Back to the funny, the abstractly funny. There are the cartoon music comedians such as Carl Stalling, who wrote the abbreviated sound clips for more than seven hundred cartoons, but those depended on the visual. John Zorn's Cat O'Nine Tails pays homage to Stalling, but Zorn is clever funny. The avant-garde was full of confrontational humor, whether the tongue-in-cheek of Cage or the performance pieces of Nam June Paik, such as Danger Musik for Dick Higgins, whose instruction reads "Creep into the VAGINA of a living WHALE." There was the immensely good-natured Paper Piece of Benjamin Patterson which was a brilliant study in noise but almost impossible to keep a straight face during, and Henning Christiansen's Incompatibility, whose "Version A: for an excellent audience" calls for them to interrupt the performers who are reading, requiring them to begin again until the first of the several performers is finished.
On the erstwhile Kalvos & Damian, we tried to find funny with the 1996 show "Straining the Humerus" -- but we found little more than a combination of bad music and bad performances, with a few exceptions. Since then, an additional sprinkling has appeared.
Jolly music bordering on funny came from the pen and ensemble of Frank Zappa, from the Mothers' Uncle Meat through the Stravinskyesque Peaches en Regalia and the cheerfully perverse Dinah-Moe Humm. A serious composer on the periphery of the nonpop world for most of his early career, Zappa's pop- and nonpop-culture sendups took place as much in the music as the words -- so mark one up to Frank Zappa as "funny." (Phew! We got there!).
Once you've got Zappa on the mind, though, you're led directly to Nick Didkovsky and his ensemble Dr. Nerve. My first encounter with the good doctor was in 1992 in Amsterdam, about which I wrote, "One enthusiastically received group was Dr. Nerve, a New York octet whose combination of Zappaesque rhythms and attitude and conservatory exile performance skills made them a perfect example of the super-controlled, vacuous, post-noise-band sound: precise playing in highly accurate intonation, repeated sets of complex 13th-chord rhythmic and cross-rhythmic modules, a discontinuous module-solo-module-ensemble-module-break-switch (etc.) pattern, no development, and pseudo-anarchic tongue-in-cheek avant-gloss. John Trubee and his Los Angeles-based Ugly Janitors of America were doing this in 1978, with more freshness and original drive; Zappa’s Mothers of Invention, of course, had the original sound in 1968. The audience, however, was wildly appreciative; interestingly, Louis Andriessen and other composers in the new music genre attended."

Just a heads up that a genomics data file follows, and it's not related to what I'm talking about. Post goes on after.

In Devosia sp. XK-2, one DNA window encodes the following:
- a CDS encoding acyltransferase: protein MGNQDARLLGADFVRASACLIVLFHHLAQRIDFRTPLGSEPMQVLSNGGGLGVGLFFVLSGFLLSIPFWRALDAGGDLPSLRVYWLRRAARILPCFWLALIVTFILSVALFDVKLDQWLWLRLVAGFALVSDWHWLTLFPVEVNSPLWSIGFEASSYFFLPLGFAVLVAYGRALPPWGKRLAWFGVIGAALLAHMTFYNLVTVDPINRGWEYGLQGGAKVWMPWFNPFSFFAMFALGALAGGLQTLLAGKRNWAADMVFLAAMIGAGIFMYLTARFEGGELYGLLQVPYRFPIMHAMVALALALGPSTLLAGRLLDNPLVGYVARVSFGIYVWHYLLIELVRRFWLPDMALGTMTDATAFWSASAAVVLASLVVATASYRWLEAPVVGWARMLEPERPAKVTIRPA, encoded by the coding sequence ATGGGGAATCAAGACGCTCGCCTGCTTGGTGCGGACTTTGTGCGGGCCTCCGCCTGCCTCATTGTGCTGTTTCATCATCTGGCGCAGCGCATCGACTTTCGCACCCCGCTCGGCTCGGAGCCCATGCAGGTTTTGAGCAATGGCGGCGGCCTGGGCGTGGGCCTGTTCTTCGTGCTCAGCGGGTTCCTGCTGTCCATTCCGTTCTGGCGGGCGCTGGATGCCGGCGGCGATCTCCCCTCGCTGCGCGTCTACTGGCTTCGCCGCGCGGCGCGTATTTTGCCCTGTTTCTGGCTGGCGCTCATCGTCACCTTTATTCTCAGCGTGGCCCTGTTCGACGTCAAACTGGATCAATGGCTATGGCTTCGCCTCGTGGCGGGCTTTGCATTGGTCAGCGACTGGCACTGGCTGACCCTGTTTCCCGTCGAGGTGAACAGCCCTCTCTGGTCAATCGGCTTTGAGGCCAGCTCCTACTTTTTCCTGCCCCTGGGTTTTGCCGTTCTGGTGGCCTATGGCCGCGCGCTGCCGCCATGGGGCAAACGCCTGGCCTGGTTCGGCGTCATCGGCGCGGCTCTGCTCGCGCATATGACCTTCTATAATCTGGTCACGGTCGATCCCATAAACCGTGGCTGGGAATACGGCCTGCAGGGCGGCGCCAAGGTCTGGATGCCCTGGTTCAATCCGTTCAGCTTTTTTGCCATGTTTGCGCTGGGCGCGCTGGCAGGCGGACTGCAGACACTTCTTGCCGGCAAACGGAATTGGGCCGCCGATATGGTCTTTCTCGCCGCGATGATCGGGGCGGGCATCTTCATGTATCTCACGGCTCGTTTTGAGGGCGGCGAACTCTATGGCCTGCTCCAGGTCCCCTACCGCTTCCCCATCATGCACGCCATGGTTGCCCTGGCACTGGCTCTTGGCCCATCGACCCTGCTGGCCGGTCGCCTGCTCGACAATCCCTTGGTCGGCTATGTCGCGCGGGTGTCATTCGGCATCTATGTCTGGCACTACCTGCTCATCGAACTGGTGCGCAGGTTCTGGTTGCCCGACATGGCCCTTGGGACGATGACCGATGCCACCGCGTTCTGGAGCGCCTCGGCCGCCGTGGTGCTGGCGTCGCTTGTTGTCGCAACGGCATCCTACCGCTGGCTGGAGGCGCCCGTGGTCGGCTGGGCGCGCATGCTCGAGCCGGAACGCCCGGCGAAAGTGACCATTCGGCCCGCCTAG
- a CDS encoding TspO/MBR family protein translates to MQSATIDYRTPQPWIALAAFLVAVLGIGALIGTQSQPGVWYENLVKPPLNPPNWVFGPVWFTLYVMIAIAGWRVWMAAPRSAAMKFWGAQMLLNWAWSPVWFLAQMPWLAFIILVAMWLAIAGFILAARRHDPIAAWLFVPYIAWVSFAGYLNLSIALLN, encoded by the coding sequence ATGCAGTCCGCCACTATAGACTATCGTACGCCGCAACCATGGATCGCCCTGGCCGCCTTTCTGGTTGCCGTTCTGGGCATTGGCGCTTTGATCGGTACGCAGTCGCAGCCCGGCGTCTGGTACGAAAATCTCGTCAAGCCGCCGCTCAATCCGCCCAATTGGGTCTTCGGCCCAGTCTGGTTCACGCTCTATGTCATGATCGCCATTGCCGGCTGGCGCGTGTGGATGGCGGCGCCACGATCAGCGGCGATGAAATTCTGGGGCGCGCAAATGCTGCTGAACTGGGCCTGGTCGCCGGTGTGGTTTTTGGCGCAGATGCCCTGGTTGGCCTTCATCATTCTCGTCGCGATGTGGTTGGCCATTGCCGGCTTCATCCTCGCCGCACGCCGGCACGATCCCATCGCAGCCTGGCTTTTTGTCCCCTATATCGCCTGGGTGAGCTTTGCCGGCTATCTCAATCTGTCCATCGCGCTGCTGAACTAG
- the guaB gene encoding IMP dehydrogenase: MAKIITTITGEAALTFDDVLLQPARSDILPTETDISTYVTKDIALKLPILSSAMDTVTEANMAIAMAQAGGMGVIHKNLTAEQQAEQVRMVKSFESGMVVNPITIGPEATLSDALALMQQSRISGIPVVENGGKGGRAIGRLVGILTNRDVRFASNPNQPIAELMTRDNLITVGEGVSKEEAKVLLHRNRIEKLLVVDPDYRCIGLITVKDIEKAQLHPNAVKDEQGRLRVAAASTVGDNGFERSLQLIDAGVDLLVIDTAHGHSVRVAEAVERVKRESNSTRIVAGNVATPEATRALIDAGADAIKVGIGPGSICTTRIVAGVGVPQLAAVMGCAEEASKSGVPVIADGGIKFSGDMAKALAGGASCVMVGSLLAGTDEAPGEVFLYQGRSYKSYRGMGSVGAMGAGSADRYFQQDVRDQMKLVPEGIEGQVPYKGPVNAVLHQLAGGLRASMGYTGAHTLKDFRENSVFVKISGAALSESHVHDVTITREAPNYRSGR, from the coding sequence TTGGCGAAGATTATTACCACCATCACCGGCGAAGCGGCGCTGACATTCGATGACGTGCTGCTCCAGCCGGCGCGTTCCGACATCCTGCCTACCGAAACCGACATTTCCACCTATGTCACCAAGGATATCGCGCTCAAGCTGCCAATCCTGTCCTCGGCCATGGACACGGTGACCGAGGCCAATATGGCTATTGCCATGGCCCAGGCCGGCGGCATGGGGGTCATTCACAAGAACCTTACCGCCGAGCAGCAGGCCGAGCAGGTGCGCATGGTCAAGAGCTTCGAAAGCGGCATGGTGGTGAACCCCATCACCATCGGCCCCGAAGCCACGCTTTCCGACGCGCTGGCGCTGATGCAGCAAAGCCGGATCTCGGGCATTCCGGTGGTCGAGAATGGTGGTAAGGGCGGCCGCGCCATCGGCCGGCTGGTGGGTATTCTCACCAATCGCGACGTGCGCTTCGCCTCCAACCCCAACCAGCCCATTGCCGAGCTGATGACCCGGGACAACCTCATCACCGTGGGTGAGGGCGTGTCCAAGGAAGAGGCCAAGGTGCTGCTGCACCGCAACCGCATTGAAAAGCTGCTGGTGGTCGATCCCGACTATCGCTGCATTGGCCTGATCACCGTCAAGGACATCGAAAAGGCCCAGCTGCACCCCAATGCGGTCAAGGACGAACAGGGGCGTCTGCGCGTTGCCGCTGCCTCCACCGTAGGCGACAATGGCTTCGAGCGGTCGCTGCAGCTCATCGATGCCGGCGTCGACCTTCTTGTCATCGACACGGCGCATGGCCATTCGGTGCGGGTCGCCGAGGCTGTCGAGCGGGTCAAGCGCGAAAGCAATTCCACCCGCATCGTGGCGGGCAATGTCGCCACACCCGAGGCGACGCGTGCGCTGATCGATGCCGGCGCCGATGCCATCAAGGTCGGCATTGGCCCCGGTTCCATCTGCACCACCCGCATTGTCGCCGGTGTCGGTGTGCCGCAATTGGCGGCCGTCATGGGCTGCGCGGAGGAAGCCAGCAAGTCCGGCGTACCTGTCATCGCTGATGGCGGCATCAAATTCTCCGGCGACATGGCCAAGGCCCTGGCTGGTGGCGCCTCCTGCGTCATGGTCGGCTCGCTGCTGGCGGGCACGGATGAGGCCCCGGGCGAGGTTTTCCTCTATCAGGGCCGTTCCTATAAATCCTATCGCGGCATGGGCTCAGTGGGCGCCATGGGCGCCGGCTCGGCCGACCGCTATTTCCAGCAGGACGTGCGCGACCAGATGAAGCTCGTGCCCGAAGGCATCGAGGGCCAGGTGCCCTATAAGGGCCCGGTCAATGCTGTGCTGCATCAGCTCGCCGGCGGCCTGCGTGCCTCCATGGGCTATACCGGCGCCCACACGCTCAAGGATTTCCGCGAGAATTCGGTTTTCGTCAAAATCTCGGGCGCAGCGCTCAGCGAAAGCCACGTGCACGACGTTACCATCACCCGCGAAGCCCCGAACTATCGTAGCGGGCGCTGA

Damn. What a curmudgeon I was. In fact, Dr. Nerve was funny as well as technically remarkable, and I later learned that Didkovsky had lectured but never met John Trubee, an old friend from my Delaware Valley Festival of the Avant-Garde days. As the lineage became clearer and Dr. Nerve moved on, they became sparer, more angular, and full of reference and musical amusement with marvelous recordings such as Skin and Every Screaming Ear and Binky Boy that included tunes like Egil the Skald, Unnas Rumpus, Out to Bomb Fresh Kings, and We'll Ask the Questions Around Here. So Dr. Nerve. Scratch up two for funny.
Onward to a group of gentlemen whose collective name is "N.N. und Ähnliche Elemente," and two of them also work as "Erika Jürgens." They are Jürgen Richter, Erik Mälzner, and Klaus Schneiderheinze, and their work is wry, witty, ironic and occasionally sidesplittingly funny. With or without words, the collage of extant and original sounds creates an indescribable environment of imminent comic cascade. Their CD titles alone are wacky, from Autoradio e.V. & Hearing Aid Society und Andere Melomanen through Top 12 Charts of Prenatal Music (numbered backwards) and including pieces such as Intermezzo Patetico Stringendo and Yohimbin, Rondate, Desire and Stain Sheets as well as the single tune entitled Ulrike Dommer & the Firemoon Five: Holiday Cottages - The Boys Jenja and Yannic - Scientific Reports - A Bunch of Keys - The Young Lady in a Bergmann - And Brazen Lies - Go - Round (Dizzy Turn Rhapsody). So a hand for N.N. und Ähnliche Elemente as, yes, funny.
Finally -- and really, this isn't favoritism! -- there is David Gunn. A longtime collaborator in festivals and concerts and productions and our radio show, David spent many years writing serious music he didn't want to write. And then came the epiphany: He could combine his love of wordplay and puns into a musical play and punning. Instead of the broad burlesque of P.D.Q. Bach that wears easily, Gunn's music is made up of compositionally serious work that at the same time references pieces and techniques in quodlibet fashion, by variation, and with stylistic playfulness. The titles (Billions of Brazilians, Cowbellies, Contra Diction, Faux Pastiche, Hunting Tuna -- variations on the early American tune "Huntington" -- In-a-Gadda-da-Babylon -- yup, that one -- Katmandon't, Khartoumaraca, Mass of Mercury -- a full Latin Mass -- Out of Cahoots, A Tangoed Web, Transcendental Medication, Urban Renewaltz and many more) form the iceberg tip. Below is solid musical structure. Some are viral music, such as Somewhere East of Topeka (the title tune of his CD), a quiet joke that is also an ineffably unshakable melody. The Help Me Rondo is, well, a rondo, but its joke is the starting point, not the heart of the composition. So the last real funny composer is David Gunn.
Know something really funny? Tell me!